Preached by Bishop Jonathan D. Keaton
Good Friday Service
Chicago St. Mark UMC
March 29, 2013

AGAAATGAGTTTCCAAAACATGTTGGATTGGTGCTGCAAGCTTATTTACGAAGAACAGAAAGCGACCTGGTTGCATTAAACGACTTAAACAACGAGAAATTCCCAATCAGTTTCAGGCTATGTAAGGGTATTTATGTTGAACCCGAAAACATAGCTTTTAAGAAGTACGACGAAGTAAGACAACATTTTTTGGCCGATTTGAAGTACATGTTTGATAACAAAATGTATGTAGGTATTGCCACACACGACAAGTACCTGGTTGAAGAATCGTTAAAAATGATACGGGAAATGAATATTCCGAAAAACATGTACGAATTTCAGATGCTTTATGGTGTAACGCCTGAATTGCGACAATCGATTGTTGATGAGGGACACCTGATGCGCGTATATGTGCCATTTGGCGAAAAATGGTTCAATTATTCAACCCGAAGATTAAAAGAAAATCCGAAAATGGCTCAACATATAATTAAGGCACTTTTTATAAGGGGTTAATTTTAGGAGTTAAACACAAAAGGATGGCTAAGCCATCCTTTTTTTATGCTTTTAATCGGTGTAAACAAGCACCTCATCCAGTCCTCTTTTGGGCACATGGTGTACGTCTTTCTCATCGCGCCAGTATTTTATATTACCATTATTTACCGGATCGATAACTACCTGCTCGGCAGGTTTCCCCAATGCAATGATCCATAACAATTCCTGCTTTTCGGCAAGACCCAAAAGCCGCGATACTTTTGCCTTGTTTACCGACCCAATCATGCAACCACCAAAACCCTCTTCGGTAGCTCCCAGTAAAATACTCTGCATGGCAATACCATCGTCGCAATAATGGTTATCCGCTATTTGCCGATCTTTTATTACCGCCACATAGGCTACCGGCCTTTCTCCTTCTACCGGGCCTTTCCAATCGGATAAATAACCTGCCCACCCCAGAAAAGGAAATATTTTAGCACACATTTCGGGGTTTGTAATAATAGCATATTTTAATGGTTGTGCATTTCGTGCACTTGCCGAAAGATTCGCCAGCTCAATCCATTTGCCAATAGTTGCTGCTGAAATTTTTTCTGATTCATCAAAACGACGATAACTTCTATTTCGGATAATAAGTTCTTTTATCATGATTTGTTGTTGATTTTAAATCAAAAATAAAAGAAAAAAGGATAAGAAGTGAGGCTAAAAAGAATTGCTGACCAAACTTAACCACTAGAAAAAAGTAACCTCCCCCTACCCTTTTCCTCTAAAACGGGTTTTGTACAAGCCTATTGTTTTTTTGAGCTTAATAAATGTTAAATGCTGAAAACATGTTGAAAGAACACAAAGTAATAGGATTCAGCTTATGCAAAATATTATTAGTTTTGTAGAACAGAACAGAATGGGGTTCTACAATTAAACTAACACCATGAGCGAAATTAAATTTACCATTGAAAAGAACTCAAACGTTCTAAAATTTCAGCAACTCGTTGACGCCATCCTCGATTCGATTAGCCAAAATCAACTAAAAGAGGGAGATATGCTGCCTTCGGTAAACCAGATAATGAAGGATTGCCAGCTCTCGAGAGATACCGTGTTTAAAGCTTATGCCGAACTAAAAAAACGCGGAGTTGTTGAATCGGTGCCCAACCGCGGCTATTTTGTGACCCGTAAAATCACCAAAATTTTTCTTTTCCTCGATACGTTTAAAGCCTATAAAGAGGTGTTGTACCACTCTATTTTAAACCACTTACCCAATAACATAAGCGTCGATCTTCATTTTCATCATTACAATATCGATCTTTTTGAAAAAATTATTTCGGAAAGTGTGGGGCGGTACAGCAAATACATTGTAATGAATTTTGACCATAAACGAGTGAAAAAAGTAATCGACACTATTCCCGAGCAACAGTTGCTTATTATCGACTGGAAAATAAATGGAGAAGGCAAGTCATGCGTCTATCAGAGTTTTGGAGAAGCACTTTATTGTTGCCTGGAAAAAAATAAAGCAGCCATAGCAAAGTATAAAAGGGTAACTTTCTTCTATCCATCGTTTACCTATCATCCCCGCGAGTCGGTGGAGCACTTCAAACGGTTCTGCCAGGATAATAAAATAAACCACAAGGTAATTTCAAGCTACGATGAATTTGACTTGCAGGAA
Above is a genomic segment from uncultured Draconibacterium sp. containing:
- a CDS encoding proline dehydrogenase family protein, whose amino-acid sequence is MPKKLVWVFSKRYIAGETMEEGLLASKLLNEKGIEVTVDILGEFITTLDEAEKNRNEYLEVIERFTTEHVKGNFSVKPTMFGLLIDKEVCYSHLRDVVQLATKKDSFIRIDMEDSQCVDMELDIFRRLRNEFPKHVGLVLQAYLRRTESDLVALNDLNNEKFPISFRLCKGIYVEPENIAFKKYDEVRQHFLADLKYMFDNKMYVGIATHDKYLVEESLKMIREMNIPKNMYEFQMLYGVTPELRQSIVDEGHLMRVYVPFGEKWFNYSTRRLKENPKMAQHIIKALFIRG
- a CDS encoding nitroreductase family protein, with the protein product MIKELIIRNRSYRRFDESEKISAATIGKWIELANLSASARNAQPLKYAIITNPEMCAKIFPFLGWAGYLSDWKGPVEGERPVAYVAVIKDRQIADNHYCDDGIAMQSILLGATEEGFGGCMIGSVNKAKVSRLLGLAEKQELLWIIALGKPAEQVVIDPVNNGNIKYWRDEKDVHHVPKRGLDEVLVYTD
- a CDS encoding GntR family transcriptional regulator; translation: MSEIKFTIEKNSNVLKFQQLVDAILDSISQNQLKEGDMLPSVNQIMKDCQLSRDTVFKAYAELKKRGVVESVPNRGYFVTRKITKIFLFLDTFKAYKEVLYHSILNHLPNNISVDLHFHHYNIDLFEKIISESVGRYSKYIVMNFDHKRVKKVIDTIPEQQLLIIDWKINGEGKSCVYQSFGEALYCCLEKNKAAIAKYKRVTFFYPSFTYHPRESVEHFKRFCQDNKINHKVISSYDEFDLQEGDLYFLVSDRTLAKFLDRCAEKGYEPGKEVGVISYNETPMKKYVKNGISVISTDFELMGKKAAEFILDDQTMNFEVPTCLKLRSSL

Jesus ends and begins his ministry emphasizing the word “today.” At Jesus’ hometown synagogue in Nazareth, the Rose of Sharon stands up and reads the 61st division of Isaiah. “The spirit of the Lord is upon me because he has anointed me to preach good news to the poor. He has sent me to proclaim release to the captives, recovery of sight to the blind, to set at liberty those who are oppressed, to proclaim the acceptable year of our Lord.” Jesus rolls up the scroll and sits down. He boldly declares “Today, this scripture is fulfilled in your hearing.” To astonished hometown folks, Jesus’ is saying: “I am the One the prophet Isaiah wrote about 700 years ago. I am the One God sent to save the people from their sins. I am the One the Messiah sent to save Jew and gentile. If necessary, I will save gentiles before Jews.” The joy and pride of the Jewish congregation becomes pent up rage. Their rage carries a carries a distinct message. “Jesus, if you keep talking that talk, we’re gonna kill you “Today.” Before they can throw Jesus off a cliff at the edge of town, our Lord passes through their midst and goes on his merry way. Fast forward three years. It’s Good Friday.